HANGZHOU, China (Reuters) - U.S. President Barack Obama and Russian President Vladimir Putin had a longer-than-expected discussion on Monday about whether, and how, they could agree on a ceasefire deal in war-torn Syria, a senior U.S. administration official said.
Obama and Putin spent about 90 minutes in a “constructive” meeting about getting humanitarian aid into the country, reducing violence, and cooperating on combating militant groups, the official told reporters.
In talks earlier on Monday, U.S. Secretary of State John Kerry and Russian Foreign Minister Sergei Lavrov were unable to come to terms on a ceasefire for the second time in two weeks, with U.S. officials stressing they would walk away if a near-term pact could not be reached.
Obama and Putin did not get into the finer details of a deal, but made progress to clarify “the remaining gaps” and directed Kerry and Lavrov to meet as early as this week to keep working on a deal, the official told reporters.
“If an agreement can be reached, we want to do so urgently, because of the humanitarian situation. However, we must ensure that it is an effective agreement,” the official said.
“If we cannot get the type of agreement we want, we will walk away from that effort.”
A cessation of hostilities agreement brokered by Lavrov and Kerry in February unraveled within weeks, with Washington accusing Syrian President Bashar al-Assad’s forces of violating the pact.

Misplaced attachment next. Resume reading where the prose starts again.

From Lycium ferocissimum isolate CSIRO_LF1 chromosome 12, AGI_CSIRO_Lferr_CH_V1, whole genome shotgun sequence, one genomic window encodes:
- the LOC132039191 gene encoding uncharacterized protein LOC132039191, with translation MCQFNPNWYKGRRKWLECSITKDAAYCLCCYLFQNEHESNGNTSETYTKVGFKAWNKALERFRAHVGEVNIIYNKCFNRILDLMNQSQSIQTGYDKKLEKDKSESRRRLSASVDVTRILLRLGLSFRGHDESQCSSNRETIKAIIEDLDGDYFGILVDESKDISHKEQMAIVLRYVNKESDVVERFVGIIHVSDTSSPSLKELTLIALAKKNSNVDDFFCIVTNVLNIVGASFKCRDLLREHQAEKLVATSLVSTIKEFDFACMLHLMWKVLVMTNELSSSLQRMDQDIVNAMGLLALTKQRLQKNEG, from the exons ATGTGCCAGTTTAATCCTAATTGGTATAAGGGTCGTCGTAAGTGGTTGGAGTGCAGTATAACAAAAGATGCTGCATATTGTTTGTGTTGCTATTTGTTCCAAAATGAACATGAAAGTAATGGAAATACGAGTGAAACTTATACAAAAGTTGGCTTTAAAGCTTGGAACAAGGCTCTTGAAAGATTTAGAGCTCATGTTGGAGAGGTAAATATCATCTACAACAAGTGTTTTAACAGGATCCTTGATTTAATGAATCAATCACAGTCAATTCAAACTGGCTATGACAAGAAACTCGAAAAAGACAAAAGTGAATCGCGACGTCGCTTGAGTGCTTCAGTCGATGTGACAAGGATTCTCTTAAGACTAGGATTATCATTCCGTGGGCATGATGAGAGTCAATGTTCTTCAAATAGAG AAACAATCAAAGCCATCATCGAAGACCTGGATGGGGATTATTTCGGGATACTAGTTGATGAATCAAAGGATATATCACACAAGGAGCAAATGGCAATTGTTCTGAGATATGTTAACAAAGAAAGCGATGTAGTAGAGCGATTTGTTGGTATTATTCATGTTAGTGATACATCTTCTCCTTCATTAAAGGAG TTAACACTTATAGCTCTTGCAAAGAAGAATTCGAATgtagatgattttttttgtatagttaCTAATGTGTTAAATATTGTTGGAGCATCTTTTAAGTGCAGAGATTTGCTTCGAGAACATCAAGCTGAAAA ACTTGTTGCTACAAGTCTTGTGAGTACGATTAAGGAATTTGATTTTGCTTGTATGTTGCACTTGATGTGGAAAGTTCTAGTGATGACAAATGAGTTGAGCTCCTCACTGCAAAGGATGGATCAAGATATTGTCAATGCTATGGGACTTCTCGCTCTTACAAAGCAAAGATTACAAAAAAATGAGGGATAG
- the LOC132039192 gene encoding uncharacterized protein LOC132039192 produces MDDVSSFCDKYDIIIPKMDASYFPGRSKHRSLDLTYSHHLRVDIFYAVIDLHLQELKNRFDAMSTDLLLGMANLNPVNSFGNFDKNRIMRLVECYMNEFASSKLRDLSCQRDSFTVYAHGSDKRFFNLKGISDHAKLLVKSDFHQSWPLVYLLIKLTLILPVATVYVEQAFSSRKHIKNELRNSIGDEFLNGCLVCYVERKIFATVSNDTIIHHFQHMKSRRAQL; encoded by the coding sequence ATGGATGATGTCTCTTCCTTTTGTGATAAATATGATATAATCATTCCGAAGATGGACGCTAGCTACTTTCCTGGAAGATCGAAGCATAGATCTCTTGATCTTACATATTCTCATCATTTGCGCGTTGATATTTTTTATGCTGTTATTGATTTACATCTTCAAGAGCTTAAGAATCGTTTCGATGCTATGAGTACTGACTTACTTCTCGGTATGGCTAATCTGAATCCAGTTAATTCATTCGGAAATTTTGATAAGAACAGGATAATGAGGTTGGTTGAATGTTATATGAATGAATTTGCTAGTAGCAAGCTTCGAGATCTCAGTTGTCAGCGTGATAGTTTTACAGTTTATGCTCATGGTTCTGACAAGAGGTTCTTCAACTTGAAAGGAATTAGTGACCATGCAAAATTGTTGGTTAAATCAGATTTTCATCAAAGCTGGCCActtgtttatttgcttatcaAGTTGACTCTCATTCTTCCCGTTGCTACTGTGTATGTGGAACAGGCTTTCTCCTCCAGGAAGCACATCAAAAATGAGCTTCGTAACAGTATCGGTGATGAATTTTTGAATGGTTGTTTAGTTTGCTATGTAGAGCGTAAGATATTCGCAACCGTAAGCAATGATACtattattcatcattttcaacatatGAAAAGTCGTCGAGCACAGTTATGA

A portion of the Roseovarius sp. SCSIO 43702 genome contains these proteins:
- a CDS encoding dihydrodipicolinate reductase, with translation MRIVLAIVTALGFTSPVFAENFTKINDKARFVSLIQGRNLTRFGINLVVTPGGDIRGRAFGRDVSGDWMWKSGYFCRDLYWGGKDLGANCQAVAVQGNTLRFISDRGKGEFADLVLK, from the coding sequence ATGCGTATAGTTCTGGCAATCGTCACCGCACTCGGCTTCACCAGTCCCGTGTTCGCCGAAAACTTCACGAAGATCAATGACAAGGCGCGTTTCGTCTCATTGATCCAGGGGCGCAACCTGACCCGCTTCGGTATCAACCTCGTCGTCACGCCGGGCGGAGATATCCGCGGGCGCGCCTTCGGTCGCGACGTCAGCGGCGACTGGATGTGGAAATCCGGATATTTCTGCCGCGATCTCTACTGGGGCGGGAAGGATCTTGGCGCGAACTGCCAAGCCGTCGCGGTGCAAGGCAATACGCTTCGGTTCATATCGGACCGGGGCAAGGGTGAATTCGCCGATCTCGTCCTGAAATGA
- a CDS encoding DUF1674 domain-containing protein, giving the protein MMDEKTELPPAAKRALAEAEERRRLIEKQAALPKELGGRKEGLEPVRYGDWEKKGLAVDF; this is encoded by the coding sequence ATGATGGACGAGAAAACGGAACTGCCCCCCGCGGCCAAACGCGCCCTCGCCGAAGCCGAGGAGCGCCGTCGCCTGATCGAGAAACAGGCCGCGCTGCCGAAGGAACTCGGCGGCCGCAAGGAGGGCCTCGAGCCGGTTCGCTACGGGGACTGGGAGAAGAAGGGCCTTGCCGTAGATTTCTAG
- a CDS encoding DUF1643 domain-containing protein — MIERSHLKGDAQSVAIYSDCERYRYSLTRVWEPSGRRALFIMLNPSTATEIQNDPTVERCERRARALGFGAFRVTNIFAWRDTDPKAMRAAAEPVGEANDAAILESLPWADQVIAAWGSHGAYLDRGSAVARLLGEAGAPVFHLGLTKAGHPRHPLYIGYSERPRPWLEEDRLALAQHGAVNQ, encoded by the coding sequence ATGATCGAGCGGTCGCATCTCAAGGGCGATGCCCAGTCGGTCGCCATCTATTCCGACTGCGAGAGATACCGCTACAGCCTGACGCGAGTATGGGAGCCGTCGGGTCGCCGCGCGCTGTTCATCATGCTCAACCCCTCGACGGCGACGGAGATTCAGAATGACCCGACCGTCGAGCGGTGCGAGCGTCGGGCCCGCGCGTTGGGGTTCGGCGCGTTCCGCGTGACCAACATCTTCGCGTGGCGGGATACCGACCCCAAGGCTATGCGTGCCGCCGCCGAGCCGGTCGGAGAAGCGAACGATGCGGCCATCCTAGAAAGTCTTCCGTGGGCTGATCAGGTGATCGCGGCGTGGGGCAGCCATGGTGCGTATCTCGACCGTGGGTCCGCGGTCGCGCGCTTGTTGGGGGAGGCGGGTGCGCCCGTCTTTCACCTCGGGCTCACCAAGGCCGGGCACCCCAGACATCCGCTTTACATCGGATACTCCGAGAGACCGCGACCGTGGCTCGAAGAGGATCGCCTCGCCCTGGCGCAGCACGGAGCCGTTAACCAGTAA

State Department officials have declined to elaborate on what the sticking points are preventing a deal, though the U.S. official said the remaining differences revolved around how the plan would be implemented.
Russia has insisted that it cannot agree to a deal unless opposition fighters, backed by the United States and Middle East allies, are separated from al-Qaeda linked militants they overlap with in some areas.
Obama and Putin also discussed the conflict in Ukraine - a crisis that Obama had earlier discussed with German Chancellor Angela Merkel and French President Francois Hollande.
The White House wants to determine whether the Minsk ceasefire can be implemented before Obama leaves office in January, or whether economic sanctions on Russia will need to be extended, the official said.
Writing by Ben Blanchard; Additional reporting by Lesley Wroughton in Washington; Editing by Simon Cameron-Moore and Clarence Fernandez